Upon arriving at the car we were startled to hear a distinct scratching coming from the hood. Concerned we may have pushed her to far we approached the front only to discover a small bird caged in the pocket between the grill of the car and the engine. Alive and well the bird was scarred to death. We carefully opened the hood of the car unscrewing a panel with our pocket knife we created an escape route for the bird who quickly flew out of the car and hopefully the countless km back to its home. Only in Iceland!
About 45 minutes outside the park we started to see farmhouse signs and stopped at the first one. The owner came out a little confused to see two young travelers on his door step in early May. He informed us he would not be open for another 3 weeks but we should try his neighbors about 3km further down the road. There we were greeted by a nice family and a wild herd of Caribou. The mother showed us the farmhouse, complete with five bedrooms, all ours, all with twin beds all for 6000 ISK, a pattern was clearly forming. After making grilled cheese and tomato soup we decided the next day we’d head out to the fjords and spend the night in Seydhisfjordhur, described as a little seaside town with Bohemian flare and good sea kayaking…in July.
We awoke to a beautiful sunny day making the drive that much more inspiring as we wound through the fingers of the eastern fjords marveling at the glaciated peaks which dove into the frigid ocean below. It was like Glacier National Park on the ocean. We came to a fork in the road just before Breodalsvik and consulted our map which instructed that we go left to stay on Highway 1. After our hubcap experience we thought it best to follow the rules. Bad idea. The road climbed up a hill, which became a mountain just as quickly as paving gave way to dirt and the guardrails disappeared. Before we knew it we were above the clouds on a thin road patched with ice and no where to turn around. After a tense 20 minutes we began to descend reconnecting with a nicely paved road, but the weather remained less than ideal.
The weather quickly digressed further as we approached our destination. When we pulled into the visitor center at Egilstadir we began to doubt whether our little Yaris could make it to Seydhisfjordhur let alone circumnavigate the country. This thought was confirmed by the woman at the desk who provided us with more information than all visitor centers combined starting with the conspiracies of the car rental companies who removed your snow tires April 1st meaning you couldn’t get any further north than Egilstadir and the government who according to the woman behind the desk did not mark Hwy 1 as nearly impassable on the maps at the request of the same companies. She suggested we bag Seydhisfjordhur go back via the other road and stay at the “cabins down the dirt road outside of Reydarfjordur.”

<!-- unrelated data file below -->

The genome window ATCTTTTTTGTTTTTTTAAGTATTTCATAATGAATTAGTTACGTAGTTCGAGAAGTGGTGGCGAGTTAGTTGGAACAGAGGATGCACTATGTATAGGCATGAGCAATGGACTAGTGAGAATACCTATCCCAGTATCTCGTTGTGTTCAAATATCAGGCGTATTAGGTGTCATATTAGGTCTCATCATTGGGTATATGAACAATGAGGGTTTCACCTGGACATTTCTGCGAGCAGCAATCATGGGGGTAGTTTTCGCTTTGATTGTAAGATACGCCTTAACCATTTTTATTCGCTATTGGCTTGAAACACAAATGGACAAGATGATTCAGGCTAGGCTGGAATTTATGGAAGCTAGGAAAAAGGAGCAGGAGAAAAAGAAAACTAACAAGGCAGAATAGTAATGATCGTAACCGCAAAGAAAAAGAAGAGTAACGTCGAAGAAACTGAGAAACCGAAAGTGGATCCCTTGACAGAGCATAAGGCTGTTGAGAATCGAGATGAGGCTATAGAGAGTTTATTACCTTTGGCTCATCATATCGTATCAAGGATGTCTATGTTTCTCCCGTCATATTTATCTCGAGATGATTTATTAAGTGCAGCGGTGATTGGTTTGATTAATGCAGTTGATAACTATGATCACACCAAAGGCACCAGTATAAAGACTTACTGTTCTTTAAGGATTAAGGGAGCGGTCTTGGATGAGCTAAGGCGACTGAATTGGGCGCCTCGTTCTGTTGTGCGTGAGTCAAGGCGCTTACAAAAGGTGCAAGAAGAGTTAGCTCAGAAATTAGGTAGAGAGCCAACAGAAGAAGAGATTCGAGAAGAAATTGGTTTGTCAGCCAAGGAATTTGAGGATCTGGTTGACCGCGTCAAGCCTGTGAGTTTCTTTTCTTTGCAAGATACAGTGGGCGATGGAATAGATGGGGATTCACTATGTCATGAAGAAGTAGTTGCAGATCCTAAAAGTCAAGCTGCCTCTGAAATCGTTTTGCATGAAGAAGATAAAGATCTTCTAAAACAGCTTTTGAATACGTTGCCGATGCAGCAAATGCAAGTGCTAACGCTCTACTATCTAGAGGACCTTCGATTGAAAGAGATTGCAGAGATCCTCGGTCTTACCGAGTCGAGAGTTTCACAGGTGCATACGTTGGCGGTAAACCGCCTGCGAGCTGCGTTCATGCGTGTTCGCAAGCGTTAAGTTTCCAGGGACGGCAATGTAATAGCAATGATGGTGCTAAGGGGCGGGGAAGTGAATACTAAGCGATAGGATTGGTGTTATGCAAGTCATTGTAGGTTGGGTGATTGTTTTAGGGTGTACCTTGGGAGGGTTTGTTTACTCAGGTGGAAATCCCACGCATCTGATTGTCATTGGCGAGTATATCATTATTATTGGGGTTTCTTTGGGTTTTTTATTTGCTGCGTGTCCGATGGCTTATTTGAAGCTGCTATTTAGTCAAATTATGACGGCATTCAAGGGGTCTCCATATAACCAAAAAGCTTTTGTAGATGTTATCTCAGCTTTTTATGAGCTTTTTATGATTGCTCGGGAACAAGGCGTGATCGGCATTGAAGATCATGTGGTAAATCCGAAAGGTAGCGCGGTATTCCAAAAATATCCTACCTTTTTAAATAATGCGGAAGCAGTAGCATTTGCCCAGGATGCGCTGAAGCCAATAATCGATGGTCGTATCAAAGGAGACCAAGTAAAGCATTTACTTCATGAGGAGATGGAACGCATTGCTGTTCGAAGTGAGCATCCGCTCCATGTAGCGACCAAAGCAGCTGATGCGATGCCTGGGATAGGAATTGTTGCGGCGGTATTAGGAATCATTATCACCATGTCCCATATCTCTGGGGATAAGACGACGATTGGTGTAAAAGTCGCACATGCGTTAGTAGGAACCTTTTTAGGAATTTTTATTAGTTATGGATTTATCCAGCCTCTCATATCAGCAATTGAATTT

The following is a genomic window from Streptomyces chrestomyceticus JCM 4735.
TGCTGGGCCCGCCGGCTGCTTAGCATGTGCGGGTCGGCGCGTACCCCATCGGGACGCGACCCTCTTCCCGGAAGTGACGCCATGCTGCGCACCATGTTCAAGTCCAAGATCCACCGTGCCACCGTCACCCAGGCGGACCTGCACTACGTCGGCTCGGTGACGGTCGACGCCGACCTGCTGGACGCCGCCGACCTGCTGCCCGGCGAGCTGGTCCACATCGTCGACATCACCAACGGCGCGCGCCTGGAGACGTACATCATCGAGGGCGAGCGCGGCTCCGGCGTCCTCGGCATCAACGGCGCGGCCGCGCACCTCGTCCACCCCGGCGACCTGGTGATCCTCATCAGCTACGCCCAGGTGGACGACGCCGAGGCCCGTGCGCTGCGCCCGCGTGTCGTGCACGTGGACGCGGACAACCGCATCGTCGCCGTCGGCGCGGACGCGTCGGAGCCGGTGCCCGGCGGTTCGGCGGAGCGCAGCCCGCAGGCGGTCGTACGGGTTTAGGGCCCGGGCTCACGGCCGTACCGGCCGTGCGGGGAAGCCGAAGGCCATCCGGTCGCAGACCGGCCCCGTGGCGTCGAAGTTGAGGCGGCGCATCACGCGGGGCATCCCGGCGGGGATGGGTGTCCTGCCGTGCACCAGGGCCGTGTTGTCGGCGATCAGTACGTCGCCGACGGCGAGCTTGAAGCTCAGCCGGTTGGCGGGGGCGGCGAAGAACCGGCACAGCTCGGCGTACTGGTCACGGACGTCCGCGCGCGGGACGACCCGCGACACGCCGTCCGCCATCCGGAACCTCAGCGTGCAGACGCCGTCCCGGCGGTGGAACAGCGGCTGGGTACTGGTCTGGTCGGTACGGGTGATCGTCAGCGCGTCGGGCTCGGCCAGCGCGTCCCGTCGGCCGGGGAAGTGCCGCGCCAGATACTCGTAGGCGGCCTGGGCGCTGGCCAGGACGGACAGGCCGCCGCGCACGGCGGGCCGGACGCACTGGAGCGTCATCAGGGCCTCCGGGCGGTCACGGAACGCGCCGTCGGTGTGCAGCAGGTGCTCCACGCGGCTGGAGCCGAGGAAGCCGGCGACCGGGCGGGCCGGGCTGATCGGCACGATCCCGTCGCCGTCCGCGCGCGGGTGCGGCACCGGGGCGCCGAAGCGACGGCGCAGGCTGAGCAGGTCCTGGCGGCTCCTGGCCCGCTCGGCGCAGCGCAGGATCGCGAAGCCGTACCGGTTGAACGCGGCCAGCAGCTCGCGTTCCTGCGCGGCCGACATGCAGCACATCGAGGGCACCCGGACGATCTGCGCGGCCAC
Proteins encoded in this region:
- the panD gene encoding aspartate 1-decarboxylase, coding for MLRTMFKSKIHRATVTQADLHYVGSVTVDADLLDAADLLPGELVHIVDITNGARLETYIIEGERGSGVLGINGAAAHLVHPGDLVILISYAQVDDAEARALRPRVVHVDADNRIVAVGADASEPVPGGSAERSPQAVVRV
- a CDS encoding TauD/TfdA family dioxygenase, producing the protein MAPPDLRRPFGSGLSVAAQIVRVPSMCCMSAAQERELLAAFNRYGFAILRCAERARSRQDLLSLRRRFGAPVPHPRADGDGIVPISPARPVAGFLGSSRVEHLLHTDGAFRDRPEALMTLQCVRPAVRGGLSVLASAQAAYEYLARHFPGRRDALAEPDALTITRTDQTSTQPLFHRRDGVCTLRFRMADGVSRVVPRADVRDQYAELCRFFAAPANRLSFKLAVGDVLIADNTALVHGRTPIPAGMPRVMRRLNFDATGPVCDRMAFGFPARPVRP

Feeling confident from our near fatal crossing on Hwy 1 we opted to attempt the ascent and descent to the next fjord and see how far we could push little Yaris. About 3 km up the pass visibility plummeted and as little Yaris’s tires span and we slowly slid toward the edge we could not even see, we surrendered to the elements and made our way back as advised. But the little town of Reyderfjordur was all but abandoned as we drove past the only open store in town, the petrol station. At the end of the road dirt road as promised by our friend in Eglistador, stood 4 little A-frame cabins, empty as expected but with no keeper. A number was left on the door of the house next door, however, so tired, hungry and nearly defeated we made our way back to the petrol station inserting several coins into the pay phone, yes they still exist. The cabins’ keeper was on her way to Reykjavik and would be unable to let us in. After much begging she offered to call a neighbor who would come with keys and take our cash, 6,000ISK of course. This would be the first and only time we paid before we slept.
As promised a messenger arrived with keys and we were let in to one of the little cabins. Fully equipped with everything needed to make a Thanksgiving dinner we whipped up some eggs and toasted with our all to neglected Johnny Walker. For the first time we watched as the sun dipped behind the massive mountain leaving the fjord darker than dusk. As we played another round of gin the wind raced up the fjord and the waves pummeled the rocky shore just outside our door. The next morning, the wind still fighting its way to the interior stole my shoe from an open car door pitching it into the ocean and on to Greenland for all I know.
Happy to be alive we headed west. In approx. 8-10 hours we would be in Reykjavik, sheltered from the wind and blessed with the amenities of a modern metropolis…so we thought. As we wound our way back through fjords (on the paved Hwy 92 this time) and I consulted our trusty guide book we opted to make the most of our car rental rather than waste the three remaining days paying for parking in Reykjavik. The plan: head for the Snaefulness Penninsula home to more basalt beaches and the heart chakra of the world, the inspiration of Jules Verns’s famed 80 Leagues to the Center of the Earth.